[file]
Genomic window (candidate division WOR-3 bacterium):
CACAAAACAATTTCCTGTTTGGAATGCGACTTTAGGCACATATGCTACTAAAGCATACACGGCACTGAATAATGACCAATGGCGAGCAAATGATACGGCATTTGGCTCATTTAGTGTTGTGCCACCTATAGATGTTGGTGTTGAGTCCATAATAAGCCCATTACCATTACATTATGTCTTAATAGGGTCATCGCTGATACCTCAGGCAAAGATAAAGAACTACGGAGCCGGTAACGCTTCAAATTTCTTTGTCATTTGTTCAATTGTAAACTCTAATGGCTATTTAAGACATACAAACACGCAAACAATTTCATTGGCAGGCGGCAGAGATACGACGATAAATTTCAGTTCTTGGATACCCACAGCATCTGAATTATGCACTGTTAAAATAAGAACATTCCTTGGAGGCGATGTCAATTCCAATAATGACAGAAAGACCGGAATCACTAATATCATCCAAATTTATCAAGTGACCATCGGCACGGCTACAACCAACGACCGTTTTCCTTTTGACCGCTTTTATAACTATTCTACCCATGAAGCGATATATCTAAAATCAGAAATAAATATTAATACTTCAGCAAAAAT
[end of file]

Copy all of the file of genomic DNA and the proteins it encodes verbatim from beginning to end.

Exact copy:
Genomic window (candidate division WOR-3 bacterium):
CACAAAACAATTTCCTGTTTGGAATGCGACTTTAGGCACATATGCTACTAAAGCATACACGGCACTGAATAATGACCAATGGCGAGCAAATGATACGGCATTTGGCTCATTTAGTGTTGTGCCACCTATAGATGTTGGTGTTGAGTCCATAATAAGCCCATTACCATTACATTATGTCTTAATAGGGTCATCGCTGATACCTCAGGCAAAGATAAAGAACTACGGAGCCGGTAACGCTTCAAATTTCTTTGTCATTTGTTCAATTGTAAACTCTAATGGCTATTTAAGACATACAAACACGCAAACAATTTCATTGGCAGGCGGCAGAGATACGACGATAAATTTCAGTTCTTGGATACCCACAGCATCTGAATTATGCACTGTTAAAATAAGAACATTCCTTGGAGGCGATGTCAATTCCAATAATGACAGAAAGACCGGAATCACTAATATCATCCAAATTTATCAAGTGACCATCGGCACGGCTACAACCAACGACCGTTTTCCTTTTGACCGCTTTTATAACTATTCTACCCATGAAGCGATATATCTAAAATCAGAAATAAATATTAATACTTCAGCAAAAAT